Text Messaging and GPS Devices Are Serious Driving Distractions
How often do you pass a driver on the road who has one hand on the wheel and one hand on their cell phone? With the recent surge in techno gadgets aimed at providing the driving public more fingertip conveniences while on the road, there has also been a corresponding rise in serious injuries and deaths related to car wrecks caused by technologically distracted drivers. While cell phones have been a consistent driver distraction for over a decade, recently, other high-tech eye-catchers such as text-messaging, cell phone cameras, global positioning systems (GPS), satellite radios, MP3 players, and e-mail, have also began to contribute to street and highway accidents, injuries and deaths.
Texting and Driving Accidents
Interestingly, researchers have noted that these devices have "intergenerational appeal." Meaning, young and old drivers alike often utilize some or all of these technologies while driving. Although, it has been noted that these technologies are used more pervasively by younger drivers. This alone is cause for concern since younger drivers are often associated with riskier and deadlier driving behaviors than older adults. In a recent edition of TRIAL, Journal of the American Association for Justice, attorney Robert L. Sachs Jr., cites a recent case in which five newly graduated females from Fairport High School in New York died when their SUV veered in front of an oncoming tractor trailer.
According to Sachs, press reports stated that a text message was sent from the driver's phone two minutes before the crash and that response was received less than a minute before a 911 call to report the crash was made from a vehicle following the women. Sadly, all of the occupants in the car died in the crash. The American Automobile Association recently studied th problem and found that 13 percent of teen drivers admitted to text-messaging while driving, while AAA has reported the number may be as high as 46 percent. (See Am.Auto. Assn., Teen Risky Driving Habits Include Text Messaging Behind the Wheel (July 10, 2007).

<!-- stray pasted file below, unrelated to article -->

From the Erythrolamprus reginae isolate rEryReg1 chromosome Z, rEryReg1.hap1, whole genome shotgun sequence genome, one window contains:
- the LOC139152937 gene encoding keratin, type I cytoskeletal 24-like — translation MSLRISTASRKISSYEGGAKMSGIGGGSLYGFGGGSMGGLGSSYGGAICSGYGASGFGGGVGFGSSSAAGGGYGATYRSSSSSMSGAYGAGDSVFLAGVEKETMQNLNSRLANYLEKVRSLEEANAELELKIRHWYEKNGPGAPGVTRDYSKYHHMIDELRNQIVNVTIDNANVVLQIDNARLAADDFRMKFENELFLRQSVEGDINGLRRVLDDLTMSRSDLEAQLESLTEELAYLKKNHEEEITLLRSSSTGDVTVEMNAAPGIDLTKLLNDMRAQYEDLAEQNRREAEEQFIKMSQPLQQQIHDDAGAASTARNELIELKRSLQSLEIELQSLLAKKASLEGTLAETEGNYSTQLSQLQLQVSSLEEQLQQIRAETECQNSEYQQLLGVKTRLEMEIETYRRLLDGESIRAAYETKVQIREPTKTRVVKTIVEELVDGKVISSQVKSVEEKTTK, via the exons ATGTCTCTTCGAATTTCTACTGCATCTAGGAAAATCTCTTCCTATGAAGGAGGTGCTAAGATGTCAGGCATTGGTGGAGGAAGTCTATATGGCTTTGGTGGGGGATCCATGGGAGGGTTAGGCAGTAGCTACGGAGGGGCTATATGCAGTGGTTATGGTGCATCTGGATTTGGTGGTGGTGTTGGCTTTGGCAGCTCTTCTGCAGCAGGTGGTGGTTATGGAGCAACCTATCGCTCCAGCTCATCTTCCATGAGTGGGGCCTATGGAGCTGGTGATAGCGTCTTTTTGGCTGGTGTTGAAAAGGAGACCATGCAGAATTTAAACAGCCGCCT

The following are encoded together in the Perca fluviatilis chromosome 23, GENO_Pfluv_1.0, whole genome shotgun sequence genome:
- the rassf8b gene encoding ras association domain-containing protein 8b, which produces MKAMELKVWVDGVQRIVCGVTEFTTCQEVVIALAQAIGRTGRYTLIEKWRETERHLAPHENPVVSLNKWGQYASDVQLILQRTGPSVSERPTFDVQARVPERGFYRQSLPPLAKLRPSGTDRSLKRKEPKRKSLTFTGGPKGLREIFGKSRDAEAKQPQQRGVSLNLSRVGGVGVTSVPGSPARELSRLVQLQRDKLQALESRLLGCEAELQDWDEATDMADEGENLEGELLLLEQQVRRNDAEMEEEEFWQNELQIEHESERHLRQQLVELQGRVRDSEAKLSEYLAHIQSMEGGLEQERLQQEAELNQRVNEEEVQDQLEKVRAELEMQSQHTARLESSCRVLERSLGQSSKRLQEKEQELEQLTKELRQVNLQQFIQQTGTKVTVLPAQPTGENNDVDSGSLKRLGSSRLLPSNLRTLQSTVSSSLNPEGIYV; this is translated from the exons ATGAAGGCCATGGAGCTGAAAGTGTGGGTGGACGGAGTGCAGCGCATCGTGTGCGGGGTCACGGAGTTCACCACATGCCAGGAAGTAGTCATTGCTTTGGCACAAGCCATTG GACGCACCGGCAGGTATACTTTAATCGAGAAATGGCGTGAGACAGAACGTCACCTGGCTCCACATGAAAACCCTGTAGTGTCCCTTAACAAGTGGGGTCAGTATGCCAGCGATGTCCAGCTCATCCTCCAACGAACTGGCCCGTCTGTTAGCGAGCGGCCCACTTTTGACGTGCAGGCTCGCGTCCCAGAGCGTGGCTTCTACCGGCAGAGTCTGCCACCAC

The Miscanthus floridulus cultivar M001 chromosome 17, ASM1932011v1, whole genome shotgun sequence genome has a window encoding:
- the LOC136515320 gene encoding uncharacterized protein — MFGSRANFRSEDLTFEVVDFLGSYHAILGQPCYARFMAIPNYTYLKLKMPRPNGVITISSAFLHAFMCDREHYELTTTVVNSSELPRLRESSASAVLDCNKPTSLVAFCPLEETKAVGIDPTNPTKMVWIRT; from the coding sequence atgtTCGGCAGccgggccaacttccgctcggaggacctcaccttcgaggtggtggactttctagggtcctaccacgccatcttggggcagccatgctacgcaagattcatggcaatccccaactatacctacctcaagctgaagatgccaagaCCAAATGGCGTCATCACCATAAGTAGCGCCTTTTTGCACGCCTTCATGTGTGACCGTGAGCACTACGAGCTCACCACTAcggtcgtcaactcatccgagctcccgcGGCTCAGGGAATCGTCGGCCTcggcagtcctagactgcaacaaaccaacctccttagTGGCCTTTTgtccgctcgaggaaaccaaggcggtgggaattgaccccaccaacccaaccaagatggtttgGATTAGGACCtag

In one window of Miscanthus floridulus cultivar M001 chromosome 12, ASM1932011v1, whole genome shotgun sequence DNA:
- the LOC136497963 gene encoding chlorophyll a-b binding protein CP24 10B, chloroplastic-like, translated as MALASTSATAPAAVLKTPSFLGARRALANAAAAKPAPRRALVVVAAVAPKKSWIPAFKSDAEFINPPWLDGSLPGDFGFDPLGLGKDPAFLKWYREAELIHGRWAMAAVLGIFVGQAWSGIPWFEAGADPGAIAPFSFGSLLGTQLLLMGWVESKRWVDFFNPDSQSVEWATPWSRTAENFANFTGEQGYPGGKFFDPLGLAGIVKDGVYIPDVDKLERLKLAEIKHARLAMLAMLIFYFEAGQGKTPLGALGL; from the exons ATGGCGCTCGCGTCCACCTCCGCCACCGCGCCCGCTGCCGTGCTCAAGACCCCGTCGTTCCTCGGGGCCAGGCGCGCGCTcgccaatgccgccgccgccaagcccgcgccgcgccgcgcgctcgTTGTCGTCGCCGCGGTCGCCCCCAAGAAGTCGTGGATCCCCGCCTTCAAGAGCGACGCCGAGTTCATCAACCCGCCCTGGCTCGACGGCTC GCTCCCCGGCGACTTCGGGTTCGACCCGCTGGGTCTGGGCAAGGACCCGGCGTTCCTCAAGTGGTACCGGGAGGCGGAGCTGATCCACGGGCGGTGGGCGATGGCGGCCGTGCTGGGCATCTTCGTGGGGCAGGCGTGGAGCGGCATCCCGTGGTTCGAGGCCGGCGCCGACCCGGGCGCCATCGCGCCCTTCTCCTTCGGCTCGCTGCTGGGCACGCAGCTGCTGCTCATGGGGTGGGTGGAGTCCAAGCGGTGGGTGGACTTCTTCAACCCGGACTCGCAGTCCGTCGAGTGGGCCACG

Currently, state laws governing the use of high-tech devices while driving have been slowly evolving and developing as the problems caused by their usage behind the wheel become known. Many states now regulate cell phone use in a multiplicity of ways. Some completely prohibit the use of cell phones while driving, some mandate the use of hands-free devices while using cell phones, while others list age categories or certain occupations who are prohibited from driving under the influence of cell phones.
The consequences of teen drivers driving with distractions are quite scary. Not to mention, can you imagine the catastrophe that could arise from a tractor trailer driver who would become distracted by these devices? Many commercial or Over The Road (OTR) truckers utilize a multiplicity of communication devices that are available within their cab such as e-mail, voice mal, satellite load tracking and other fleet management tools. Some governmental authorities have even began allowing truckers to electronically log their miles through a satellite communication system within the tractor.
As you can see, there are a myriad of dangers presented by distracted drivers. As a community, we need to be aware of the hazards of these devices while driving and take a proactive part in encouraging those around us not to utilize them while we are driving. Let's not wait until serious injury or death visits our doorstep to take action against a very preventable problem.
Texting and Driving Accident Attorneys in Charleston, WV
If you have been seriously injured in a motor vehicle accident by a technologically distracted driver, contact Mani Ellis & Layne, PLLC in Charleston, West Virginia, to discuss your legal options.